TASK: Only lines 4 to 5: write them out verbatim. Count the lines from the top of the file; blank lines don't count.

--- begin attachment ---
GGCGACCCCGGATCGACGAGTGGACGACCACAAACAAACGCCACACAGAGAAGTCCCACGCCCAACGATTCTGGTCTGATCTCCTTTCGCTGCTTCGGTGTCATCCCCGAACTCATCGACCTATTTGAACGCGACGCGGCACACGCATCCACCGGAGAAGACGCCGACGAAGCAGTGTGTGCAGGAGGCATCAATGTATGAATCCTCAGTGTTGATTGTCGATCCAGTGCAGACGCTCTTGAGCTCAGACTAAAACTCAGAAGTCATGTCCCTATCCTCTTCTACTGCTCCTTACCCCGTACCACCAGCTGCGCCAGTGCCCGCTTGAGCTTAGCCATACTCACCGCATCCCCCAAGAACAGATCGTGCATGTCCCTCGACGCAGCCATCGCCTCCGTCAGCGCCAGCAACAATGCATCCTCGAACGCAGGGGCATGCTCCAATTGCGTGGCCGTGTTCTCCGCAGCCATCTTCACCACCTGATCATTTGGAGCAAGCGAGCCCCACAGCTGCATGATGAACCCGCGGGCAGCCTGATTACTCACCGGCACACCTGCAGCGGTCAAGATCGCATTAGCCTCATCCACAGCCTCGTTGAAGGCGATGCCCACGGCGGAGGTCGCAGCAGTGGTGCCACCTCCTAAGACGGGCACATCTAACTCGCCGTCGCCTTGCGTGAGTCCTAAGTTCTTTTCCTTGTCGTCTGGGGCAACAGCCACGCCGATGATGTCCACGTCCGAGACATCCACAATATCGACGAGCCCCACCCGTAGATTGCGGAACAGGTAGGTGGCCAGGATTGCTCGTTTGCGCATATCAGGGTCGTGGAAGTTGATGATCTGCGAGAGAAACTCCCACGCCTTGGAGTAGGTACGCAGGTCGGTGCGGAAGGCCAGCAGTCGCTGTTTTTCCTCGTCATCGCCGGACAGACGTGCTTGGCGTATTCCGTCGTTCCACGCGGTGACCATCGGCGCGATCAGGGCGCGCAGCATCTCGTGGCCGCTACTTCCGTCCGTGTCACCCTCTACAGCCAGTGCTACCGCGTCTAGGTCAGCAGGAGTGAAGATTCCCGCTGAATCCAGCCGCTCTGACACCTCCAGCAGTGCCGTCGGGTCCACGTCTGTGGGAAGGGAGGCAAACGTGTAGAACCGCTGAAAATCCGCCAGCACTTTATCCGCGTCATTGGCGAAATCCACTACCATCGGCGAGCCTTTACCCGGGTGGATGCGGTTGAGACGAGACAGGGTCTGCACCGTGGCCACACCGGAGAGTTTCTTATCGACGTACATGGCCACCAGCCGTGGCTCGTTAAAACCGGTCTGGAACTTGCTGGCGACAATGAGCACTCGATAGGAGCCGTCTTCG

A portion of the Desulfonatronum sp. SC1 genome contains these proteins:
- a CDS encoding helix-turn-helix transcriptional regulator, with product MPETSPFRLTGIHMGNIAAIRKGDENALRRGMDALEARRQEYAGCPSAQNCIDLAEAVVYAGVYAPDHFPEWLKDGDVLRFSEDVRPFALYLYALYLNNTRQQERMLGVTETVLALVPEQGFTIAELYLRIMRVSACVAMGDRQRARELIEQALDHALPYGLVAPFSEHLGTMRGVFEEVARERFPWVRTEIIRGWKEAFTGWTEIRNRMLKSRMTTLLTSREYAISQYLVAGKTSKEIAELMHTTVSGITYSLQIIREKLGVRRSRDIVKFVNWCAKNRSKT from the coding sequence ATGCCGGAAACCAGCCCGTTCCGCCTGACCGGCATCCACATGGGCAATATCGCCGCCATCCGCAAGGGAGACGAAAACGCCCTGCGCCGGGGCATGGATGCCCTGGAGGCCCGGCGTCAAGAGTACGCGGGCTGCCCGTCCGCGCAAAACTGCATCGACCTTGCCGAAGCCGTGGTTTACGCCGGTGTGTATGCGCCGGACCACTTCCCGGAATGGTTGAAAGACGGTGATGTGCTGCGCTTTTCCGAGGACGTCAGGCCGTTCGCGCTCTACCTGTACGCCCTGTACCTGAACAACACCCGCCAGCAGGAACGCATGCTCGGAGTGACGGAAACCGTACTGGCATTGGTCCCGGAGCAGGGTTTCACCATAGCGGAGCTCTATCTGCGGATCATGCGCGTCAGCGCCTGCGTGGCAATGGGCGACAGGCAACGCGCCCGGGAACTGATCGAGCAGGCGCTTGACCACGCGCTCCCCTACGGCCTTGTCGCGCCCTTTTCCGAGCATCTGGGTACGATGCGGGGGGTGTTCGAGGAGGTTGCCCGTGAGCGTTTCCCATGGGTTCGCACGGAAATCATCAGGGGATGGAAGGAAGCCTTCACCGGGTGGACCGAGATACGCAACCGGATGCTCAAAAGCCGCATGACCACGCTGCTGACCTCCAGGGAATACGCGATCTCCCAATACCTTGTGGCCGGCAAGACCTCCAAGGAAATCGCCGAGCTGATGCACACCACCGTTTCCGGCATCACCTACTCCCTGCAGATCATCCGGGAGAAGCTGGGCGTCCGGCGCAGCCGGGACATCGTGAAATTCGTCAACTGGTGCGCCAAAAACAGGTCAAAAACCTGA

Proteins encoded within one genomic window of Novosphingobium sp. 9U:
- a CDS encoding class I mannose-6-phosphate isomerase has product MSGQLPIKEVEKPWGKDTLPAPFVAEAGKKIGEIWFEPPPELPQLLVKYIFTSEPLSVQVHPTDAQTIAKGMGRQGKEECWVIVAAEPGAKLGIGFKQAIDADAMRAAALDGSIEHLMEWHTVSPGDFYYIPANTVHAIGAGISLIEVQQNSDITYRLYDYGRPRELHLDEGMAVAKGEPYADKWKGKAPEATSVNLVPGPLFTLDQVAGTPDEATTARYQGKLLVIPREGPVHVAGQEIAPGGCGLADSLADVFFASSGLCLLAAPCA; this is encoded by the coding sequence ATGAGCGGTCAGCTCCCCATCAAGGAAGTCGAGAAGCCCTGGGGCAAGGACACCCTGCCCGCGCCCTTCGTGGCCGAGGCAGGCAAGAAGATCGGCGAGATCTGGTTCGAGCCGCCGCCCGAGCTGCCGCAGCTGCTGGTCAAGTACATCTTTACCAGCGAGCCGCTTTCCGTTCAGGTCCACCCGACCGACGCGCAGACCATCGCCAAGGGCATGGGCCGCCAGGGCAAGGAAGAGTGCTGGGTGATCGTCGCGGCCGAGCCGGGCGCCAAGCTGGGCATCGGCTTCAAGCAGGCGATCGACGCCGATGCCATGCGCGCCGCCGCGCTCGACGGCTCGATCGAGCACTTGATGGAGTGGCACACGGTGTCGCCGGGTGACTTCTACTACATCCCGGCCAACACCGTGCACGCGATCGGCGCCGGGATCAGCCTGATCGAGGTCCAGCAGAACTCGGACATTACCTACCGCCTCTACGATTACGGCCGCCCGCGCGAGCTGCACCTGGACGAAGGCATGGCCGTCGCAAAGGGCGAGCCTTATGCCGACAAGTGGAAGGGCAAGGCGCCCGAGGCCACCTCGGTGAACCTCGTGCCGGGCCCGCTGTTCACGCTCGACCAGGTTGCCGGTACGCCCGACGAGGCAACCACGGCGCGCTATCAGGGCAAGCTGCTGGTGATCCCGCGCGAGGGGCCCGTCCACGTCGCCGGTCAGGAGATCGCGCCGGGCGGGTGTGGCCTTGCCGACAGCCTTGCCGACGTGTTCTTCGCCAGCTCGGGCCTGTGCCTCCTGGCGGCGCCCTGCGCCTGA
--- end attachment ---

Proteins encoded within one genomic window of Novosphingobium sp. 9U:
- a CDS encoding class I mannose-6-phosphate isomerase has product MSGQLPIKEVEKPWGKDTLPAPFVAEAGKKIGEIWFEPPPELPQLLVKYIFTSEPLSVQVHPTDAQTIAKGMGRQGKEECWVIVAAEPGAKLGIGFKQAIDADAMRAAALDGSIEHLMEWHTVSPGDFYYIPANTVHAIGAGISLIEVQQNSDITYRLYDYGRPRELHLDEGMAVAKGEPYADKWKGKAPEATSVNLVPGPLFTLDQVAGTPDEATTARYQGKLLVIPREGPVHVAGQEIAPGGCGLADSLADVFFASSGLCLLAAPCA; this is encoded by the coding sequence ATGAGCGGTCAGCTCCCCATCAAGGAAGTCGAGAAGCCCTGGGGCAAGGACACCCTGCCCGCGCCCTTCGTGGCCGAGGCAGGCAAGAAGATCGGCGAGATCTGGTTCGAGCCGCCGCCCGAGCTGCCGCAGCTGCTGGTCAAGTACATCTTTACCAGCGAGCCGCTTTCCGTTCAGGTCCACCCGACCGACGCGCAGACCATCGCCAAGGGCATGGGCCGCCAGGGCAAGGAAGAGTGCTGGGTGATCGTCGCGGCCGAGCCGGGCGCCAAGCTGGGCATCGGCTTCAAGCAGGCGATCGACGCCGATGCCATGCGCGCCGCCGCGCTCGACGGCTCGATCGAGCACTTGATGGAGTGGCACACGGTGTCGCCGGGTGACTTCTACTACATCCCGGCCAACACCGTGCACGCGATCGGCGCCGGGATCAGCCTGATCGAGGTCCAGCAGAACTCGGACATTACCTACCGCCTCTACGATTACGGCCGCCCGCGCGAGCTGCACCTGGACGAAGGCATGGCCGTCGCAAAGGGCGAGCCTTATGCCGACAAGTGGAAGGGCAAGGCGCCCGAGGCCACCTCGGTGAACCTCGTGCCGGGCCCGCTGTTCACGCTCGACCAGGTTGCCGGTACGCCCGACGAGGCAACCACGGCGCGCTATCAGGGCAAGCTGCTGGTGATCCCGCGCGAGGGGCCCGTCCACGTCGCCGGTCAGGAGATCGCGCCGGGCGGGTGTGGCCTTGCCGACAGCCTTGCCGACGTGTTCTTCGCCAGCTCGGGCCTGTGCCTCCTGGCGGCGCCCTGCGCCTGA